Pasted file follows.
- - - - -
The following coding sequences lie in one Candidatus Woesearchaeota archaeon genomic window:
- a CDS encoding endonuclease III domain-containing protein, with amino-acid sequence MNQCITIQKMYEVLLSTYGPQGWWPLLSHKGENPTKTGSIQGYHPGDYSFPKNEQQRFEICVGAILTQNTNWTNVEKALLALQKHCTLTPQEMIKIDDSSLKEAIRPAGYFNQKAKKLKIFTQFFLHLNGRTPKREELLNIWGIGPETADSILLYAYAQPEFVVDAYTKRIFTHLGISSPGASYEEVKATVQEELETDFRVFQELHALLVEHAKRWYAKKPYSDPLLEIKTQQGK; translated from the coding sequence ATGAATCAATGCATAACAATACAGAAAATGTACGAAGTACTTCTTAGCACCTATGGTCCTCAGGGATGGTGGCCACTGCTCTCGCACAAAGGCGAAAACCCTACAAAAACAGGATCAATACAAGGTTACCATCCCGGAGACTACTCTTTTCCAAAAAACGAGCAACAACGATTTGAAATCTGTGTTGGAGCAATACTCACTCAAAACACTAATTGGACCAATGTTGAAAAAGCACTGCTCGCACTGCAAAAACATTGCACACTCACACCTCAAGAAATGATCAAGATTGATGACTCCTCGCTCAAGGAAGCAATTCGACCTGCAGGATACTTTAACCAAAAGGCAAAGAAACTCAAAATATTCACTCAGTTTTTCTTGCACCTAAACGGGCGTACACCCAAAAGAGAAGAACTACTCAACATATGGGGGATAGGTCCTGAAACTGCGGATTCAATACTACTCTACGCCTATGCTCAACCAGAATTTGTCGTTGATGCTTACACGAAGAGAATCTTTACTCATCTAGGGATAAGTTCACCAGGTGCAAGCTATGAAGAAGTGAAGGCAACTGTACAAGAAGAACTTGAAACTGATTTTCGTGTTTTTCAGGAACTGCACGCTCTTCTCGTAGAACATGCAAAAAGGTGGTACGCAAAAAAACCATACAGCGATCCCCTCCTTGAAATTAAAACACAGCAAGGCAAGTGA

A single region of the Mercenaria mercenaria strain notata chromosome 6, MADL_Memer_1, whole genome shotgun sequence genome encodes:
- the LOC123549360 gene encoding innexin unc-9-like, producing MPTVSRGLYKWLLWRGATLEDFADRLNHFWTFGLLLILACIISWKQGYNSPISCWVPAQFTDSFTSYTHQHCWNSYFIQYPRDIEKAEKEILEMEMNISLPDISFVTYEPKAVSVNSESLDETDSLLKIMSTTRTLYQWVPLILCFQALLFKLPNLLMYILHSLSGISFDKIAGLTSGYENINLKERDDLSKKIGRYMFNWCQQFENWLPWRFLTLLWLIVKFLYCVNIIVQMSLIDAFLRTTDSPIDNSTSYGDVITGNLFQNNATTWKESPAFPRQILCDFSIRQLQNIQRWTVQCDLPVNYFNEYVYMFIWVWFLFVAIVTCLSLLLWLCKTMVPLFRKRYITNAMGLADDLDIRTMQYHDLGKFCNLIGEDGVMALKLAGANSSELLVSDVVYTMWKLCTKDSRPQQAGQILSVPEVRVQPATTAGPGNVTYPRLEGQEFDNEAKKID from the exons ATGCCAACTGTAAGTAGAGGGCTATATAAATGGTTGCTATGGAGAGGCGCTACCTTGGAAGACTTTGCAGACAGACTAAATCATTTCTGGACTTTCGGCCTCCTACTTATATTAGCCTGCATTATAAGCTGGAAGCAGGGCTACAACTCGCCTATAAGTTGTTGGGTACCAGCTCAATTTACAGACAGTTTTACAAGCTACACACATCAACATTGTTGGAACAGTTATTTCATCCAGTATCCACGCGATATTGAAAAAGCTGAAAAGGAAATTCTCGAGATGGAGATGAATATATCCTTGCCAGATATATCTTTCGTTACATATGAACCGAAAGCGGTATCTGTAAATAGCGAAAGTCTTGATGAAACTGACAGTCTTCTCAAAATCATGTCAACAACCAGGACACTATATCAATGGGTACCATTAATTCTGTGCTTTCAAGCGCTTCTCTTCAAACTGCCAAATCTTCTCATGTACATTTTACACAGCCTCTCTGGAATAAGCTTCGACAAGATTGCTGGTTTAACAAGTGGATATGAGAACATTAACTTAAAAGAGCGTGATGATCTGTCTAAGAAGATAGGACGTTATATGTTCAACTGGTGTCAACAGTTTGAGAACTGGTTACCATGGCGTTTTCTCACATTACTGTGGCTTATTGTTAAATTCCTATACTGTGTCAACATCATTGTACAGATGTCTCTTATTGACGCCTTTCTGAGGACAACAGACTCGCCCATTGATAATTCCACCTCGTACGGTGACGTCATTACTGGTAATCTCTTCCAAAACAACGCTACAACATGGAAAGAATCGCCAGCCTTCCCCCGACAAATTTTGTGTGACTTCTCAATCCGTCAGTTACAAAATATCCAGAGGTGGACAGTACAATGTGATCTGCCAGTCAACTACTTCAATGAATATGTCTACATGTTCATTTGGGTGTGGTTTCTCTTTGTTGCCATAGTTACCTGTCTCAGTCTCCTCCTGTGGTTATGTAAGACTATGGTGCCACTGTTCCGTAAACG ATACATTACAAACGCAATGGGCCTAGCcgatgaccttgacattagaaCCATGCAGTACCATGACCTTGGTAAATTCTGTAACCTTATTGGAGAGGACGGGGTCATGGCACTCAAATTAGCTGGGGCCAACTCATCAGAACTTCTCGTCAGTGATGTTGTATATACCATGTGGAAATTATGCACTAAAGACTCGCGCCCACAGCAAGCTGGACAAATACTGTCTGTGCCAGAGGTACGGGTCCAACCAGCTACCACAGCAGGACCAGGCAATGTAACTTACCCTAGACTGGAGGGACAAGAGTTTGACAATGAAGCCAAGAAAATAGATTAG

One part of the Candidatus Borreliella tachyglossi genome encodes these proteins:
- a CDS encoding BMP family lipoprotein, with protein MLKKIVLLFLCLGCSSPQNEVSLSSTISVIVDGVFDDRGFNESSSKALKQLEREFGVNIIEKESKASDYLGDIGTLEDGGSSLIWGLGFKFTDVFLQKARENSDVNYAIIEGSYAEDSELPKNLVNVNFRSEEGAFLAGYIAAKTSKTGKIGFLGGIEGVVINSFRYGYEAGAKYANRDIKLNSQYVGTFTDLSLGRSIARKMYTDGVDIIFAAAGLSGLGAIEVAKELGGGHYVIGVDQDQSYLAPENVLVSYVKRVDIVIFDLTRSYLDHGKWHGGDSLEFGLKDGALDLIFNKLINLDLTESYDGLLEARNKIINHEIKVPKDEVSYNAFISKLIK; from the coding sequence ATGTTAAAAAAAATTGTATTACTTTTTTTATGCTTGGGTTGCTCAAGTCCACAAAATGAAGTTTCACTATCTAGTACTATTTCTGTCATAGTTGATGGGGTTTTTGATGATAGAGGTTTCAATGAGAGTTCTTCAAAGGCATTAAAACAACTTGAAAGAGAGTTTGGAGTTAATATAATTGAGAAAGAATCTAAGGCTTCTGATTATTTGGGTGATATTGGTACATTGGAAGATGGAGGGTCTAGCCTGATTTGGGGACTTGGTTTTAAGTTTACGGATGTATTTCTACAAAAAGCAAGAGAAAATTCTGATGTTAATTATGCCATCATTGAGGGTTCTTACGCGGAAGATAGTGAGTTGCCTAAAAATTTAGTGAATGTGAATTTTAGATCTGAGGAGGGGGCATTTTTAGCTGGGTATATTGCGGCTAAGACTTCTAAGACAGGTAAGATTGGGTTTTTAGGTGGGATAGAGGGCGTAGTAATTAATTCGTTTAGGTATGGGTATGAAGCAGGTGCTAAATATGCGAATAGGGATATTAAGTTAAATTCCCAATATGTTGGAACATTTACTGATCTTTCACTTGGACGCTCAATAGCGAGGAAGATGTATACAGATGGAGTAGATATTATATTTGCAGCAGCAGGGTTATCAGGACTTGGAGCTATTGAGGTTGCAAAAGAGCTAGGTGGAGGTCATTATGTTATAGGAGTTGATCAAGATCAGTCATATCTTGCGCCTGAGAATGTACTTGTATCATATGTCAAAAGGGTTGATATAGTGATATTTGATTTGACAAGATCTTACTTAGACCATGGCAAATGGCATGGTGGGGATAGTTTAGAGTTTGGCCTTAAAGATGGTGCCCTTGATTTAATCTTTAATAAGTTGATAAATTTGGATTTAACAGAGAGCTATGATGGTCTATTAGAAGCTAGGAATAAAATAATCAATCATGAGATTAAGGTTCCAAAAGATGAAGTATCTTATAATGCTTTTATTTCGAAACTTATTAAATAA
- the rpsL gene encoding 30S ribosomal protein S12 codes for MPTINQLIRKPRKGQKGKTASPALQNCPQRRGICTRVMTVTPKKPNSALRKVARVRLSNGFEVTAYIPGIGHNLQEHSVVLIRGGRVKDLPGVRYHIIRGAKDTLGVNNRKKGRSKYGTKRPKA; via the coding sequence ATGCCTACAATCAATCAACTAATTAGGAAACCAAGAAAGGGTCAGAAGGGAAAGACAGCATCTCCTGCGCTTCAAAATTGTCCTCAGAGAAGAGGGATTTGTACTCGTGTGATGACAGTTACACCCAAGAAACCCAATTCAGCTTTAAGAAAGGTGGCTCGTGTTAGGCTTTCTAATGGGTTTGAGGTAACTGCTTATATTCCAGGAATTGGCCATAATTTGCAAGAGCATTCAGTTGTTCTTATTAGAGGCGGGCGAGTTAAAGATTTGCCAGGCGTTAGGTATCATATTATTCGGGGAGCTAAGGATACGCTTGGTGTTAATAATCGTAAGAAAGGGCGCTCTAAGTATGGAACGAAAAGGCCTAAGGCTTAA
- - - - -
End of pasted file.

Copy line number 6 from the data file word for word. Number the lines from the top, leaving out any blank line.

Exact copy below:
- a CDS encoding BMP family lipoprotein, with protein MLKKIVLLFLCLGCSSPQNEVSLSSTISVIVDGVFDDRGFNESSSKALKQLEREFGVNIIEKESKASDYLGDIGTLEDGGSSLIWGLGFKFTDVFLQKARENSDVNYAIIEGSYAEDSELPKNLVNVNFRSEEGAFLAGYIAAKTSKTGKIGFLGGIEGVVINSFRYGYEAGAKYANRDIKLNSQYVGTFTDLSLGRSIARKMYTDGVDIIFAAAGLSGLGAIEVAKELGGGHYVIGVDQDQSYLAPENVLVSYVKRVDIVIFDLTRSYLDHGKWHGGDSLEFGLKDGALDLIFNKLINLDLTESYDGLLEARNKIINHEIKVPKDEVSYNAFISKLIK; from the coding sequence ATGTTAAAAAAAATTGTATTACTTTTTTTATGCTTGGGTTGCTCAAGTCCACAAAATGAAGTTTCACTATCTAGTACTATTTCTGTCATAGTTGATGGGGTTTTTGATGATAGAGGTTTCAATGAGAGTTCTTCAAAGGCATTAAAACAACTTGAAAGAGAGTTTGGAGTTAATATAATTGAGAAAGAATCTAAGGCTTCTGATTATTTGGGTGATATTGGTACATTGGAAGATGGAGGGTCTAGCCTGATTTGGGGACTTGGTTTTAAGTTTACGGATGTATTTCTACAAAAAGCAAGAGAAAATTCTGATGTTAATTATGCCATCATTGAGGGTTCTTACGCGGAAGATAGTGAGTTGCCTAAAAATTTAGTGAATGTGAATTTTAGATCTGAGGAGGGGGCATTTTTAGCTGGGTATATTGCGGCTAAGACTTCTAAGACAGGTAAGATTGGGTTTTTAGGTGGGATAGAGGGCGTAGTAATTAATTCGTTTAGGTATGGGTATGAAGCAGGTGCTAAATATGCGAATAGGGATATTAAGTTAAATTCCCAATATGTTGGAACATTTACTGATCTTTCACTTGGACGCTCAATAGCGAGGAAGATGTATACAGATGGAGTAGATATTATATTTGCAGCAGCAGGGTTATCAGGACTTGGAGCTATTGAGGTTGCAAAAGAGCTAGGTGGAGGTCATTATGTTATAGGAGTTGATCAAGATCAGTCATATCTTGCGCCTGAGAATGTACTTGTATCATATGTCAAAAGGGTTGATATAGTGATATTTGATTTGACAAGATCTTACTTAGACCATGGCAAATGGCATGGTGGGGATAGTTTAGAGTTTGGCCTTAAAGATGGTGCCCTTGATTTAATCTTTAATAAGTTGATAAATTTGGATTTAACAGAGAGCTATGATGGTCTATTAGAAGCTAGGAATAAAATAATCAATCATGAGATTAAGGTTCCAAAAGATGAAGTATCTTATAATGCTTTTATTTCGAAACTTATTAAATAA